Saturday, June 11, 2011

Successul commute.....for the most part

So this episode left off with me sitting in an airport.

This was a hub for another airline. Most of my passengers were flying on my flight then connecting to go somewhere else. With the delay many would miss their connections. I've stopped feeling bad about passengers missing their connections. Don't get me wrong, I will fly as quickly and safely as possible to help, but they could have likely bought a direct flight from where we were.

The plane landed at 5:20PM. My Captain informed me of an issue.

Our tail anti collision strobe was inop. An MEL had been issued which required to flight to be done by civil twilight. We had to be on the ground in 3 hours thirty minutes. The flight was blocked for 2 hours 50 minutes. About 40 minutes to spare.

My leg. Two alternates and a full plane meant a max weight takeoff.

I climb at a very shallow, but fast rate to make up time. Ten minutes after takeoff our dispatcher advised if we had still been on the ground we would have cancelled as our hub was in a ground stop.

Cruising at Mach .80 (it wouldn't go any faster!) at FL370. Life was good. There was weather ahead, but it looked like we were on top. Then it happened.

"Due to airspace saturation descend and maintain FL290". We were more than an hour out. Thankfully we had a lot of fuel and the dispatcher changed our flight plan so we had just one alternate.

No we were heading INTO the weather. We had a choice to fly 200 miles out of the way or pick our way through the line. There was a hole showing on the RADAR. Not a big hole....but a hole.

I navigated around the storm clouds using the RADAR and my eyes. Here is the hole I flew through.

Once clear it was just light chop.

On descent into the airport I hit another 5 second wake turbulence from an invisible aircraft. At least I'm consistent.

Full ILS approach. Runway came into view at 400 feet.

We landed with 30 minutes to spare before sunset.

Plane put away. I had to find a way home.

I had three flights...really just two as one was leaving as I walked up the jetbridge.

My Captain missed his flight that literally passed as as we taxied into the gate area. He was headed to a hotel.

With my kit bag stashed away I called my travel wife. She filled me in on the gates and delays. Two hours till the next flight.

Dinner, sitting and more sitting. I saw a pilot I knew who is senior to me at the gate. We talked about the normal stuff (rumors, commuting, crazy Flight Attendants) and then the inevitable....he would get the jump before me. The good news was he was upgrading to Captain at the end of the month, so there would be one less pilot in front on me on my plane.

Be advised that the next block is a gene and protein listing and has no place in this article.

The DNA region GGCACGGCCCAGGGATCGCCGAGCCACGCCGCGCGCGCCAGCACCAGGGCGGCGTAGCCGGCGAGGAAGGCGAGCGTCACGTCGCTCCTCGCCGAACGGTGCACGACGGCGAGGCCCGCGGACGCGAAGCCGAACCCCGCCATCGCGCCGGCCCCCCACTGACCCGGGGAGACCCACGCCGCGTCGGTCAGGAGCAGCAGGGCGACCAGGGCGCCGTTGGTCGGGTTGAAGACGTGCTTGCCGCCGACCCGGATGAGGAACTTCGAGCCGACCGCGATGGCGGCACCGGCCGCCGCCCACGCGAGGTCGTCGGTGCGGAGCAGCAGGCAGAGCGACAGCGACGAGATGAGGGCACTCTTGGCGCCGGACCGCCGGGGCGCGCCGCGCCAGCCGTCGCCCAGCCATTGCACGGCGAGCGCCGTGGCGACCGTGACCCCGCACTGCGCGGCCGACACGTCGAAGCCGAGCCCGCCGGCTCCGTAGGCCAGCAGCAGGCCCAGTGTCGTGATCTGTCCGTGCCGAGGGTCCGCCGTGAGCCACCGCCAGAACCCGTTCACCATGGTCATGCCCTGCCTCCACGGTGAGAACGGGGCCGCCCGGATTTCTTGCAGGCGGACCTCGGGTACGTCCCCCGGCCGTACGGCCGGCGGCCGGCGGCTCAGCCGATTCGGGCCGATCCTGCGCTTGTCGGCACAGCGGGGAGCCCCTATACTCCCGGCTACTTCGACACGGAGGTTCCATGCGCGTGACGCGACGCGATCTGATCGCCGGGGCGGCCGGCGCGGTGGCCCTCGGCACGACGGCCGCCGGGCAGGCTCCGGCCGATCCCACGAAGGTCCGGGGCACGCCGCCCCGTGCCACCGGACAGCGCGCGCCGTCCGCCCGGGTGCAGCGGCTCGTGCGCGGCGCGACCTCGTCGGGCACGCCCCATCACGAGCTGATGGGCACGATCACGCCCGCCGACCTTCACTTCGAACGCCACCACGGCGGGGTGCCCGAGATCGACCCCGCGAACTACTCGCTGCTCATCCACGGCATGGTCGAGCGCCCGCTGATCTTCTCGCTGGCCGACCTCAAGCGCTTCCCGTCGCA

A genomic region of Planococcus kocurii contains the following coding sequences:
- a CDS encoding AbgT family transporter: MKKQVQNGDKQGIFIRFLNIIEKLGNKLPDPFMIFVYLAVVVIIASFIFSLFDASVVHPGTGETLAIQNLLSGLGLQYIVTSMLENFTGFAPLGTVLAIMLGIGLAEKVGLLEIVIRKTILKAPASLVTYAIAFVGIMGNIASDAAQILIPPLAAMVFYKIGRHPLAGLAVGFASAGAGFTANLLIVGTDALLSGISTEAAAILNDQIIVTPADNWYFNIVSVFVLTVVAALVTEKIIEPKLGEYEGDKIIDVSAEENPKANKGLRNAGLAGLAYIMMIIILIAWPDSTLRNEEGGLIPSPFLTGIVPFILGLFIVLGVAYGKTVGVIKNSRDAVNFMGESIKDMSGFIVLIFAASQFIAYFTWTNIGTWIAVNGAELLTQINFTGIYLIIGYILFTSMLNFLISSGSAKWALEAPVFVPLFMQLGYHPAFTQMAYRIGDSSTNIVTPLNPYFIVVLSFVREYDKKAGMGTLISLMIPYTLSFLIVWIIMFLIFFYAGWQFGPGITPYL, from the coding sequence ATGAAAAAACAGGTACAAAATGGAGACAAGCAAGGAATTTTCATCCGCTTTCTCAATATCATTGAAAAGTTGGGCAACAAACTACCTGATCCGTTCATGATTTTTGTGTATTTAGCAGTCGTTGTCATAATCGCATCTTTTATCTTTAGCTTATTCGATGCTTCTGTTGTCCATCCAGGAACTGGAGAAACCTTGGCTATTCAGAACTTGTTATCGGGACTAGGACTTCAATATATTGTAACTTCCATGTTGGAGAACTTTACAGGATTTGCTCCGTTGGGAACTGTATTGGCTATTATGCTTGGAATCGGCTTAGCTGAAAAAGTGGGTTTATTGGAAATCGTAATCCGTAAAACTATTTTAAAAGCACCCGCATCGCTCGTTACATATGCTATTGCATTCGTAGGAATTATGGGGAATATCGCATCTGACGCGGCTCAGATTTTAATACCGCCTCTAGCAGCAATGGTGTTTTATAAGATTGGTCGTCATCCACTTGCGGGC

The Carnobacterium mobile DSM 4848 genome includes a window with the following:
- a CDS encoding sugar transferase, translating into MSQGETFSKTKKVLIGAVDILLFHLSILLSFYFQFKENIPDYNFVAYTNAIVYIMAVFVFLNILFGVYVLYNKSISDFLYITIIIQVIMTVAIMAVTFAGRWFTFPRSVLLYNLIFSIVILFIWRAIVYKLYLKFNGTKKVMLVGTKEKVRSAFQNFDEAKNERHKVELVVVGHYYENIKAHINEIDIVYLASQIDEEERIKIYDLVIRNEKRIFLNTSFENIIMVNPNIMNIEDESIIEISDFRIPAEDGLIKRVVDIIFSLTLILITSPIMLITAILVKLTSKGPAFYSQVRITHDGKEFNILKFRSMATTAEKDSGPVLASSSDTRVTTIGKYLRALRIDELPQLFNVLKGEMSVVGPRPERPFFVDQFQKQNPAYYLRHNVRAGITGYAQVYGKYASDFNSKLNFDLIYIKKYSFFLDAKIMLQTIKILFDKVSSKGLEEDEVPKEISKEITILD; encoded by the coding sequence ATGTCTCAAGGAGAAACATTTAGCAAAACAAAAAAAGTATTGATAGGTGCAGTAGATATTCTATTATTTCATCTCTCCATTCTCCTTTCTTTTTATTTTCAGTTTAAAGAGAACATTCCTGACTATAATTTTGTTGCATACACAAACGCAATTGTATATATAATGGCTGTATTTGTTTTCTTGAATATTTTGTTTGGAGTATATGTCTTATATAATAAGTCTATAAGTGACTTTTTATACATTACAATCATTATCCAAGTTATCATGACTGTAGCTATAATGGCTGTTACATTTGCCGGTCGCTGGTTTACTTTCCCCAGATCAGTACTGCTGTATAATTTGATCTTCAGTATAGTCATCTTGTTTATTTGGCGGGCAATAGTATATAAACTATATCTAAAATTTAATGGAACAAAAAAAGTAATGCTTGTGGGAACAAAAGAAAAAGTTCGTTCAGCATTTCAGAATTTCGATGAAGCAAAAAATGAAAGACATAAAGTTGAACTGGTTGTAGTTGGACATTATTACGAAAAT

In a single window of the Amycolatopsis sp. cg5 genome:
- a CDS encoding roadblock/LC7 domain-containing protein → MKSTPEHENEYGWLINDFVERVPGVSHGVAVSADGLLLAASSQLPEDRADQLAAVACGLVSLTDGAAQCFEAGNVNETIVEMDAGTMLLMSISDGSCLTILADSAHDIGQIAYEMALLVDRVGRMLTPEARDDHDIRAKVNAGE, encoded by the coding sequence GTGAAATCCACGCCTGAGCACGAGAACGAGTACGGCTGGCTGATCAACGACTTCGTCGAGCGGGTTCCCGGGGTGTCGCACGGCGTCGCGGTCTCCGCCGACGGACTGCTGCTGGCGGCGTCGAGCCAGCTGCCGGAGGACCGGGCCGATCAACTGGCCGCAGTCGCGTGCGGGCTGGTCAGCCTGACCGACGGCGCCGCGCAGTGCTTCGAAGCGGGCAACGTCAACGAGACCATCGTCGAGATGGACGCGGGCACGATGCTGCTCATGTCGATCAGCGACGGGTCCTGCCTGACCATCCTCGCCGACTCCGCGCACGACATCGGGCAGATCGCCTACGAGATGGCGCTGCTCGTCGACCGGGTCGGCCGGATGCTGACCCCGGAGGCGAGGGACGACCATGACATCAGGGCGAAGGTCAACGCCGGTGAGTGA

Turns out we both were denied the jump as a mainline pilot snagged it. Rush to the next gate.

Thankfully the flight was so delayed (90 minutes late) that most of the original passengers had given up. Every non-rev (over 30!) got real seats.

I had been awake for 19 hours at that point. Two and a half hours 1:30AM...the plane pulled into the gate. Home at 2:10AM.

Looking back, next time I think it would have been easier to head to a hotel and fly home in the morning. I slept until 10 AM today. If I would have gone to a hotel and slept, then commuted this morning I would have walked in the door around 9:30AM. Eh.

Time to head out with my family. Commute back down tomorrow night.

1 comment:

  1. Ouch!  A great post and one that connects well with the realities of the commuting life.  It is awful and you know it.  Perhaps September will change that in your favor.  I have to say, there are huge parts of this routine that I would not put up with. Hey! I'm also way older (over 60) informally retired and (now) board an airplane only reluctantly for pleasure-based travel.  Of course, I've got it: You have to fly!  Even at the (temporary) expense of family and sanity, you have to fly. The too often missed partner is the 'wife part' who tracks the available flights and loads necessary to get you home.  One might ask WHY do you put uip with this crap?  I know and I understand. It is in the bones and you just have to do it.  It is not pretty, but it will get better in time.  The wife and the two youngsters have a stable home and know who Daddy is. (Trust me: They value your time at home!) As you senority increases, yo can fly bigger machines or you can spend more (scheduled)  time with them.  The choices are often a challenge, but the decisions are pretty easy.  In my house, retiring as soon as was possible was a brilliant choice. I don't miss the otherwise stimulating work and a value the near full t ime experience with my family and freinds.  Best wishes, Geek.  -C.


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